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A Comparison between Moist and Dry Tropical Cyclones: The Low Effectiveness of Surface Sensible Heat Flux in Storm Intensification

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  • 1 aCollege of Meteorology and Oceanography, National University of Defense Technology, Nanjing, China
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Abstract

Recent numerical modeling studies demonstrate that dry tropical cyclones can be stably sustained via a supply of surface sensible heat flux. This raises questions of whether surface sensible heat flux (SHX) and latent heat flux (LHX) have the same effect on the intensity evolution of tropical cyclones. An estimation of equivalent potential temperature budget in the boundary layer shows that LHX leads to larger increase in equivalent potential temperature than SHX even when they possess the same magnitude. By formulating these two kinds of surface heat fluxes with the same mathematical framework, the simulated intensifications of moist and dry tropical cyclones are compared, with the former driven exclusively by LHX and the latter by SHX. Results show significantly larger intensification rates for the tropical cyclone driven by LHX than that by SHX, revealing low effectiveness of SHX in the intensification of tropical cyclones. The diabatic heating in the moist tropical cyclone occurs accompanying the convection, while it is merely pronounced near the surface in the dry tropical cyclone and is decoupled from the dry convection. A new surface pressure tendency equation is proposed, without incorporating the implicit pressure tendency term on the right-hand side. The budget analysis indicates that the SHX is less effective than LHX in lowering surface central pressure and therefore in tropical cyclone intensification. A series of sensitivity experiments suggest that the threshold of energy input required for spinning up a tropical cyclone is lower in the form of LHX than that of SHX.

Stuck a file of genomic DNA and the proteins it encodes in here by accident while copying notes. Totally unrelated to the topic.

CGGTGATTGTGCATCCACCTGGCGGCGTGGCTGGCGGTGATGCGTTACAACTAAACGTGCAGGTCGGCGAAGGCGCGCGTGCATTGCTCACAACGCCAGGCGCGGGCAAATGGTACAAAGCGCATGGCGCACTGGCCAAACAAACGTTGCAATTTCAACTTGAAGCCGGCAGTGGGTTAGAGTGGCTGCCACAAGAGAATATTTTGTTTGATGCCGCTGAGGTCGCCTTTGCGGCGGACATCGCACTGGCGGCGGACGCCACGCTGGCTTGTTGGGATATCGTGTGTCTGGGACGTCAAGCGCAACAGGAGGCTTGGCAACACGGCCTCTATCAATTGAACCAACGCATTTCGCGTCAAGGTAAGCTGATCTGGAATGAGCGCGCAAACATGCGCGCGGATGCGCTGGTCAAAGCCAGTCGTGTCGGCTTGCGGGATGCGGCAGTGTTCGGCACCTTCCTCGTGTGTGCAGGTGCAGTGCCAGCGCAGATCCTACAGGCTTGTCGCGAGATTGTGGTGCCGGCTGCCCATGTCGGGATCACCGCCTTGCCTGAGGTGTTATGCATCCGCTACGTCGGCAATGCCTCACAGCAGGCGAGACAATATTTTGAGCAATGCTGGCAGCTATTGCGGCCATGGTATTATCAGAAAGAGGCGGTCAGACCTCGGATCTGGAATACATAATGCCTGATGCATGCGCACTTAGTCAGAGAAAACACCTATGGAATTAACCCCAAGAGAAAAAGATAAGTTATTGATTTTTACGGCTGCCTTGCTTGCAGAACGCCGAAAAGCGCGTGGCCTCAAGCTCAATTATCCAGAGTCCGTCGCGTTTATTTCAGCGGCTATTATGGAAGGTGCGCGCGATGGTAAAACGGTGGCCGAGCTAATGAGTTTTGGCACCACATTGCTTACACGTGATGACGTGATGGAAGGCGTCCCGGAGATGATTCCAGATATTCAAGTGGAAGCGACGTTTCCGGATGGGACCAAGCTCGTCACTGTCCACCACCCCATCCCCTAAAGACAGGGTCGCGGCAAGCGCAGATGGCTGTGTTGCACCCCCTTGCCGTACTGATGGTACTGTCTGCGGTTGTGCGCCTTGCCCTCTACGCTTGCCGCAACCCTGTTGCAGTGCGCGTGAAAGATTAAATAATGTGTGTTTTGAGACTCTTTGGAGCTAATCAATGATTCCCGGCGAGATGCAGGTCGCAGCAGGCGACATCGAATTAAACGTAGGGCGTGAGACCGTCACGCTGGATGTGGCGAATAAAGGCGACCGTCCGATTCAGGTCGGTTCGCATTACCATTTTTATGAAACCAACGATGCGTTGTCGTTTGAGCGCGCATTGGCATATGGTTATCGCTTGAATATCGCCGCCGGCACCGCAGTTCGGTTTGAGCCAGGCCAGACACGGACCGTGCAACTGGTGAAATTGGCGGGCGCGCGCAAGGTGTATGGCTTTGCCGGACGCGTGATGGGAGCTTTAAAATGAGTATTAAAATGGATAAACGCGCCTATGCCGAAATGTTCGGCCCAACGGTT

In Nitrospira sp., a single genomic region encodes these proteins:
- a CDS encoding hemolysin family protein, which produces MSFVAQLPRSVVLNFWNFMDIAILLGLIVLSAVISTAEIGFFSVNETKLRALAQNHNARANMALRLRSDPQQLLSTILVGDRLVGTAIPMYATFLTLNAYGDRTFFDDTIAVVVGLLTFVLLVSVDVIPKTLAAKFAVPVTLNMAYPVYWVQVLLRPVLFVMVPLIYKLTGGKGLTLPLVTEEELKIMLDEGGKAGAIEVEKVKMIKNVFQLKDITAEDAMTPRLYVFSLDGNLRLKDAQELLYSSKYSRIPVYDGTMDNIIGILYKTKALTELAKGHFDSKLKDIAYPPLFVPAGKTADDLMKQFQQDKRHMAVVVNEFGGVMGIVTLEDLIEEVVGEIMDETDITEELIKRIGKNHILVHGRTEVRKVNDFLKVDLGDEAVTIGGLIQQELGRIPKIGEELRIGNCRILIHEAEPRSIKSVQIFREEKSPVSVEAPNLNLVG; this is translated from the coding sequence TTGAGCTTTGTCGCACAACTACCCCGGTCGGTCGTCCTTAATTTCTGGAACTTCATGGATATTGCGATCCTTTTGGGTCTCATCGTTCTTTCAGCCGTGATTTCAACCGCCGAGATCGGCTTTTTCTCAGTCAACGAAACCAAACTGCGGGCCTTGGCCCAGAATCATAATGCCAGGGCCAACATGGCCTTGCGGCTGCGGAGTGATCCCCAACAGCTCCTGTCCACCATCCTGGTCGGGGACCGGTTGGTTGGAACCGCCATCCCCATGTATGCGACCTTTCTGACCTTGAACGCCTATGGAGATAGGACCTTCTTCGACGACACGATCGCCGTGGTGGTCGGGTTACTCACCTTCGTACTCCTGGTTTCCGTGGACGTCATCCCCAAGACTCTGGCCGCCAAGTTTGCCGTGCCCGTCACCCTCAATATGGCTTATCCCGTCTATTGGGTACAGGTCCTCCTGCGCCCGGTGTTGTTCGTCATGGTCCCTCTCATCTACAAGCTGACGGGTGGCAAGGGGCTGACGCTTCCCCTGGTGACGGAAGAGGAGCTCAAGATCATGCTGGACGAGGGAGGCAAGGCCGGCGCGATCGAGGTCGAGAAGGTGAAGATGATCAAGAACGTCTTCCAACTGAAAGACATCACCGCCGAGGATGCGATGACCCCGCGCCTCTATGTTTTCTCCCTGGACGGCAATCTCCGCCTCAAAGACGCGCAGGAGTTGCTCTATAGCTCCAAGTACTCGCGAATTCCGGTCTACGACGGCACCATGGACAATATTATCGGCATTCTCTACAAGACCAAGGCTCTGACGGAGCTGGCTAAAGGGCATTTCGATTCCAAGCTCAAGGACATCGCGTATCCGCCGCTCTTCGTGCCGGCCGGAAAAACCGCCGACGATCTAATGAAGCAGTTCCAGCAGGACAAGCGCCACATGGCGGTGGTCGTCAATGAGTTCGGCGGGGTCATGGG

© 2021 American Meteorological Society. For information regarding reuse of this content and general copyright information, consult the AMS Copyright Policy (www.ametsoc.org/PUBSReuseLicenses).

Corresponding author: Zhanhong Ma, mazhanhong17@nudt.edu.cn

Abstract

Recent numerical modeling studies demonstrate that dry tropical cyclones can be stably sustained via a supply of surface sensible heat flux. This raises questions of whether surface sensible heat flux (SHX) and latent heat flux (LHX) have the same effect on the intensity evolution of tropical cyclones. An estimation of equivalent potential temperature budget in the boundary layer shows that LHX leads to larger increase in equivalent potential temperature than SHX even when they possess the same magnitude. By formulating these two kinds of surface heat fluxes with the same mathematical framework, the simulated intensifications of moist and dry tropical cyclones are compared, with the former driven exclusively by LHX and the latter by SHX. Results show significantly larger intensification rates for the tropical cyclone driven by LHX than that by SHX, revealing low effectiveness of SHX in the intensification of tropical cyclones. The diabatic heating in the moist tropical cyclone occurs accompanying the convection, while it is merely pronounced near the surface in the dry tropical cyclone and is decoupled from the dry convection. A new surface pressure tendency equation is proposed, without incorporating the implicit pressure tendency term on the right-hand side. The budget analysis indicates that the SHX is less effective than LHX in lowering surface central pressure and therefore in tropical cyclone intensification. A series of sensitivity experiments suggest that the threshold of energy input required for spinning up a tropical cyclone is lower in the form of LHX than that of SHX.

© 2021 American Meteorological Society. For information regarding reuse of this content and general copyright information, consult the AMS Copyright Policy (www.ametsoc.org/PUBSReuseLicenses).

Corresponding author: Zhanhong Ma, mazhanhong17@nudt.edu.cn
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